All cardiac surgeries involve some level of risk of complications, such as bleeding, infection, and stroke. If you are a good candidate for minimally invasive surgery, you are at low risk and complications are rare. Talk with your doctor about plans to minimize your risks.
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Traditional Surgery Vs Dr Doolabhs Approach
Dr. Doolabh offers an approach to heart valve repair that is dramatically different from what is typically performed: He doesnt cut through the breastbone.
Traditional heart valve surgery requires cutting through the breastbone while Dr. Doolabhs approach avoids the breastbone altogether with a small incision between the ribs.
Conditions Treated With Minimally Invasive Heart Surgery
We use minimally invasive procedures whenever possible, but not everyone is a candidate. Your heart surgeon will discuss all treatment options with you to decide which approach is right for you. The conditions we treat with minimally invasive heart surgery include:
- Aortic diseases: Our heart surgeons can treat conditions that affect the aorta, the bodys largest artery, with minimally invasive techniques. Aortic diseases include aortic aneurysms and aortic dissections.
- Arrhythmia : We can treat arrhythmias, such as atrial fibrillation, with a minimally invasive procedure.
- Coronary artery disease: Our experienced surgeons perform minimally invasive coronary artery bypass surgery. The procedure bypasses a blocked artery to improve blood flow to the heart.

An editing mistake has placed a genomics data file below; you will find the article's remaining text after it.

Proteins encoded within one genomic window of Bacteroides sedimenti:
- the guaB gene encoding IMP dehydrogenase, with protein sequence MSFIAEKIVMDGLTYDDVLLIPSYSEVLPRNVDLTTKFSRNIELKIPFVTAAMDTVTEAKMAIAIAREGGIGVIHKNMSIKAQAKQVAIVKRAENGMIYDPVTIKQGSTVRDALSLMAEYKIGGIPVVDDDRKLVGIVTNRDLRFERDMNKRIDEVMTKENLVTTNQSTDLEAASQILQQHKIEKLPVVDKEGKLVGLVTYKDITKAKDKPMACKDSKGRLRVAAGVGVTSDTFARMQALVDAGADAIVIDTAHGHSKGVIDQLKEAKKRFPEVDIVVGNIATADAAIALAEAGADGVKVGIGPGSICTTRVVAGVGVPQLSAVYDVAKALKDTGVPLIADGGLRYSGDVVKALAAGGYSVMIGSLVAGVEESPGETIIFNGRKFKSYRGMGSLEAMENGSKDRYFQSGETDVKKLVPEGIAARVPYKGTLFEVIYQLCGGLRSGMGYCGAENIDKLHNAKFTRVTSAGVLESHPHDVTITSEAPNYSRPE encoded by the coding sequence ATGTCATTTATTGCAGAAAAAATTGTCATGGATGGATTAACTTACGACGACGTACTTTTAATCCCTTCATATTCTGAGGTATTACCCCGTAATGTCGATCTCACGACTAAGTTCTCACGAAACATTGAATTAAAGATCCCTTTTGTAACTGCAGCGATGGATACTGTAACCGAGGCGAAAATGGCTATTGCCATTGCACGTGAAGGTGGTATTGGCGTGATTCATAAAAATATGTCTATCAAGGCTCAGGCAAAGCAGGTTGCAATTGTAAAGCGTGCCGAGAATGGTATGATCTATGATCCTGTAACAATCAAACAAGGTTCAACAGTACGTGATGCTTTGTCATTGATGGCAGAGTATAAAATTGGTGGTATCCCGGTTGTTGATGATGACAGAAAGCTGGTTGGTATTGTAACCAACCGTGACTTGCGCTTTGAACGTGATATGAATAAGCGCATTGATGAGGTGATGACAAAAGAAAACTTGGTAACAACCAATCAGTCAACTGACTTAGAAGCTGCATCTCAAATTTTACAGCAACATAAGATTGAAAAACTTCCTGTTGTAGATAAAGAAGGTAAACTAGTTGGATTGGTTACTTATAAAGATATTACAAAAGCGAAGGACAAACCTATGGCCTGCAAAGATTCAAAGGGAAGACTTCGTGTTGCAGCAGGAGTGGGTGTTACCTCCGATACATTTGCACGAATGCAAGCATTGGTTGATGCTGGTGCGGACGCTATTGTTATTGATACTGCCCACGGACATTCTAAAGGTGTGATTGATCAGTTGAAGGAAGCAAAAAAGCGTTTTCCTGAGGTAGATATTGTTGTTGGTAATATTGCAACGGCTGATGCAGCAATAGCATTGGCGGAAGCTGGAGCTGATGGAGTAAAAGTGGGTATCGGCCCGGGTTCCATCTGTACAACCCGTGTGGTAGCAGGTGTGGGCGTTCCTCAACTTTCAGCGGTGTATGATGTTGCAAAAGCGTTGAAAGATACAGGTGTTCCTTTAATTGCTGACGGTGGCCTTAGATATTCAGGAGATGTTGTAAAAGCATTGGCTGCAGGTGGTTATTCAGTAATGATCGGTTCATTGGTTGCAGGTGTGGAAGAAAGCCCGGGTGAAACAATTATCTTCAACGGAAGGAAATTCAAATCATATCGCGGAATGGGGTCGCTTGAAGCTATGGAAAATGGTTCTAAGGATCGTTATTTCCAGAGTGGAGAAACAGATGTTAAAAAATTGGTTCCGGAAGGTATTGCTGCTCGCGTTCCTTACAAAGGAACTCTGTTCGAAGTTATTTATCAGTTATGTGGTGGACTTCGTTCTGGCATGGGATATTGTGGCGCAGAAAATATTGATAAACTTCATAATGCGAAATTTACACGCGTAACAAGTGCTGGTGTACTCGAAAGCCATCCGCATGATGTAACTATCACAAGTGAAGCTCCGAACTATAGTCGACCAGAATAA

- Heart valve disease: We treat heart valve disease with minimally invasive techniques to repair valves or replace them with synthetic or biological tissue valves. Our heart surgeons perform these procedures using small incisions. We coordinate with the structural heart disease team for transcatheter valve procedures, which use a catheter to access the heart through a blood vessel.
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What Happens After A Minimally Invasive Aortic Valve Replacement
After your minimally invasive aortic valve replacement:
- You will start your recovery in the ICU or a recovery room.
- When you wake up, you might feel confused at first. You might wake up a couple of hours after the surgery, or a little later.
- Most people notice relief of their symptoms right after surgery.
- The team will carefully monitor your vital signs, such as your heart rate. They may hook you up to several machines so the nurses can check these more easily.
- You may have a tube in your throat to help you breathe. This may be uncomfortable, and you wont be able to talk. Your doctor or nurse will usually remove the tube within 24 hours.
- You may have a chest tube to drain excess fluid from your chest.
- You may have small temporary pacemaker wires coming from your chest.
- Bandages will cover your incision. These can usually come off within a couple of days.
- You will feel some soreness, but you shouldnt feel severe pain. If you need it, you can ask for pain medicine.
- In a day or two, you should be able to sit in a chair and walk with help.
- You may perform breathing therapy to help remove fluids that collect in your lungs during surgery.
- You will probably be able to drink liquids the day after surgery. You can have regular foods as soon as you feel ready to eat.
- You may receive elastic stockings to help blood circulate through your leg veins.
- You will probably need to stay in the hospital for 3 to 5 days.
After you leave the hospital:
Why Might I Need A Minimally Invasive Aortic Valve Replacement
This procedure may be needed if your aortic valve is working poorly. This may happen if you have aortic valve stenosis or aortic valve regurgitation.
- In aortic stenosis, the valve is unable to open fully. This means less blood is able to exit the heart.